How to start a garden maintenance business


Are you looking to start your own gardening business? Here I will explain everything you need to know from the tools you need to the jobs that need doing. In this post, I will be talking more specifically about garden maintenance and the jobs that your customers don’t have time to do, or don’t have the tools necessary to perform the garden work required. With 10 years of gardening experience behind me, I hope to give all the information that you are looking for. If I miss anything, just leave a comment and I will be sure to answer!

Do I need experience to start my own gardening business?

To start, let’s talk about what experience is needed to start your gardening business. And in short, the answer is none! Don’t get me wrong, with experience you will be able to price jobs up (give quotes) properly, be faster at what you do and give better quality work compared to new gardeners, but everyone has to start somewhere right?­­­

If you can gain experience working for an already established garden maintenance company then this is great, as you already know everything that’s needed to know. But it’s easy enough to learn on your own if you’ve never done it before, providing that you stick to the most basic of jobs in the beginning, and offer more as you become more confident. The safest of jobs to start your garden maintenance business will include:

  • Grass cutting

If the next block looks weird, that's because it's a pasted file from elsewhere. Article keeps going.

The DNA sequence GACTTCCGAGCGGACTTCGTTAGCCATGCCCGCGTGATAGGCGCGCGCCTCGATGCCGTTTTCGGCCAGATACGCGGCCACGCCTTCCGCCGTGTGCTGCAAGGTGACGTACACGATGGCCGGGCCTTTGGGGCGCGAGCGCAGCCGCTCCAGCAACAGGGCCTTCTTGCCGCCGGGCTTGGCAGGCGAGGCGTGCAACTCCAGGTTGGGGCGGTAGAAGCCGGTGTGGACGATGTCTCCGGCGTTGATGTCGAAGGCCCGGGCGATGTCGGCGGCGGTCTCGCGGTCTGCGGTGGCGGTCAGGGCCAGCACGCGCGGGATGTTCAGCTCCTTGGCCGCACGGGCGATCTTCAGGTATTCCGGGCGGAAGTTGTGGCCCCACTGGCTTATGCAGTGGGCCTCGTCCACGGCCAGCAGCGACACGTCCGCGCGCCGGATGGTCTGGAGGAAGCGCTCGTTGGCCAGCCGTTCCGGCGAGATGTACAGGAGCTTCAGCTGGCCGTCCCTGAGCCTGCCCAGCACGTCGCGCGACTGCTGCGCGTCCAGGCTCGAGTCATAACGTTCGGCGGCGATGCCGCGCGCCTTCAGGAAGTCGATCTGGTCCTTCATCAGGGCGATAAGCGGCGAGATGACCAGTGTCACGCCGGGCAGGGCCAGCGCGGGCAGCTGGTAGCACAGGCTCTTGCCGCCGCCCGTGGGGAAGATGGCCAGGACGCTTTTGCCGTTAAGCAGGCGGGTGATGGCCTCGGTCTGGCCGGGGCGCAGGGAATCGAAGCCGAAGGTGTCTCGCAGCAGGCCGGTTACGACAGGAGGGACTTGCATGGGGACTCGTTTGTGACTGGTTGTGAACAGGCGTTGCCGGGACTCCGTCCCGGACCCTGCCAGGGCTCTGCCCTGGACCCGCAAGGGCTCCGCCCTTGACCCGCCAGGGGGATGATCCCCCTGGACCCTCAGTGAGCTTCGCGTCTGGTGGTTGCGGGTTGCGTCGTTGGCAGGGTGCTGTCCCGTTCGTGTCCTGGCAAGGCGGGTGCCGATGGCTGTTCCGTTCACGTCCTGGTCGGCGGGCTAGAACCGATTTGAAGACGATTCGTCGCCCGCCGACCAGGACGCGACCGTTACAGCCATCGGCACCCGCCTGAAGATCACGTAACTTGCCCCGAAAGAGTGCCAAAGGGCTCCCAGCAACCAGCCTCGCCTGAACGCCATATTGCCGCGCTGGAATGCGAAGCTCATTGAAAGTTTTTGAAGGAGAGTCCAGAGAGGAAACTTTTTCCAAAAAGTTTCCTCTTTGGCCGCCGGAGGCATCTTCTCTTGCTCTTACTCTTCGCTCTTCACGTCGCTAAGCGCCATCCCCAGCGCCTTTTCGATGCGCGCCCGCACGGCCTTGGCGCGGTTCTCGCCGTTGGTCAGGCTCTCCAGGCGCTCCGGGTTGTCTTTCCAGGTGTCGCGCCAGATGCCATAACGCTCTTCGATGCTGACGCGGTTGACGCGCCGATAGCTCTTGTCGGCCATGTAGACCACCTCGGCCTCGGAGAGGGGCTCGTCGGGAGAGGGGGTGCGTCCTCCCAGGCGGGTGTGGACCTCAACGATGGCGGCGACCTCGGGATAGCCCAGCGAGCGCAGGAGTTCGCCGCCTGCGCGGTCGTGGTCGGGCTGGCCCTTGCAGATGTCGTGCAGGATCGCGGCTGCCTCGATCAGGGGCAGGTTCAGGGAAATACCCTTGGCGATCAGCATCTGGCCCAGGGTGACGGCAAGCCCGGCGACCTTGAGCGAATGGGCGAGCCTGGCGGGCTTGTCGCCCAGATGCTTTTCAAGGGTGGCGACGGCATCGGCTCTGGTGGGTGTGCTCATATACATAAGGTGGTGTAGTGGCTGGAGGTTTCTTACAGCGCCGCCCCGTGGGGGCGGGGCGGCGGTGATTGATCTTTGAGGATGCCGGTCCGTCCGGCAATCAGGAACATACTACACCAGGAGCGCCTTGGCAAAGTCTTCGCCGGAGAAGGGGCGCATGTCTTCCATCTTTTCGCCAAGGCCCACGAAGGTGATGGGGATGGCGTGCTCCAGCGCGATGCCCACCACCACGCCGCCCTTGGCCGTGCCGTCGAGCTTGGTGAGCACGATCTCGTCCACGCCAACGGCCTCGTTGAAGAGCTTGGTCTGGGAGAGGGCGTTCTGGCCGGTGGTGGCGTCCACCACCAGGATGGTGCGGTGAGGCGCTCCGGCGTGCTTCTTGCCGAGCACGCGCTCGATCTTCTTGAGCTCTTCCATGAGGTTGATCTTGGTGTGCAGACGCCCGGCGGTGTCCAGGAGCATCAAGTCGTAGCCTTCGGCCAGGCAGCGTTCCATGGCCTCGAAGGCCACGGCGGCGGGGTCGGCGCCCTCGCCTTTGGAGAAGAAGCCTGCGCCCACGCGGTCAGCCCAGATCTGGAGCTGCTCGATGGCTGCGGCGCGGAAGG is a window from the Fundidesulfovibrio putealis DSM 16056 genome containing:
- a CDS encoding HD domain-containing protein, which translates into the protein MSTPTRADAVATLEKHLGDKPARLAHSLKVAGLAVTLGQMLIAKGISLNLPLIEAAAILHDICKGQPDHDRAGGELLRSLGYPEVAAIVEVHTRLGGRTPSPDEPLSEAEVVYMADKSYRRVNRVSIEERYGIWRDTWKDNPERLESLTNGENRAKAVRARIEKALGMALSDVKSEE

• Edging
  • De-weeding
  • Hedge cutting

If you work for a garden maintenance company, these are typically what you would start off doing whilst learning on the job, even with no experience. So stick to this, and with confidence you will soon be offering tree pruning and removal, laying shingle, slate and other decorative stones, laying new turf and much more.

What tools will I need to start my garden maintenance business?

If you start your garden maintenance business offering grass cutting, edging, de-weeding and hedge cutting, the start up costs can be very low! Although machinery will need to be petrol powered as you will find that most of your customers won’t be at home when you perform the work asked, so electric may not be available.

For grass cutting, the most important thing to get right is to get a lawnmower with a roller! This allows you to give those nice stripes / lines on the grass where able as you will come across customers who can be quite picky with their gardens, this and you want to look professional and be ahead of the competition. When starting my garden business a few years ago now, I paid £100.00 for a second hand one on eBay, which is still working now! Although I have additional mowers now depending on the size of the job.

You will also need a petrol strimmer to cut around the garden where the lawnmower can’t get to. This allows a nice finish along the edge of the garden, the flower beds and more.

Edging and de-weeding come hand in hand and will require similar, if not the same tools. You will have customer’s asking if you can re-edge their flower beds as seen in the before and after pictures below. If these flower beds need edging, the chances are that they will need de-weeding too. After de-weeding the flower bed, be sure to turn the soil over, and keep doing it on future visits to keep on top of the weeds. You will need simple hand tools for these jobs which include a spade, lawn edger, fork and ho. If you price up a job and think you may need something different, just let me know in the comment section below and I will quickly respond.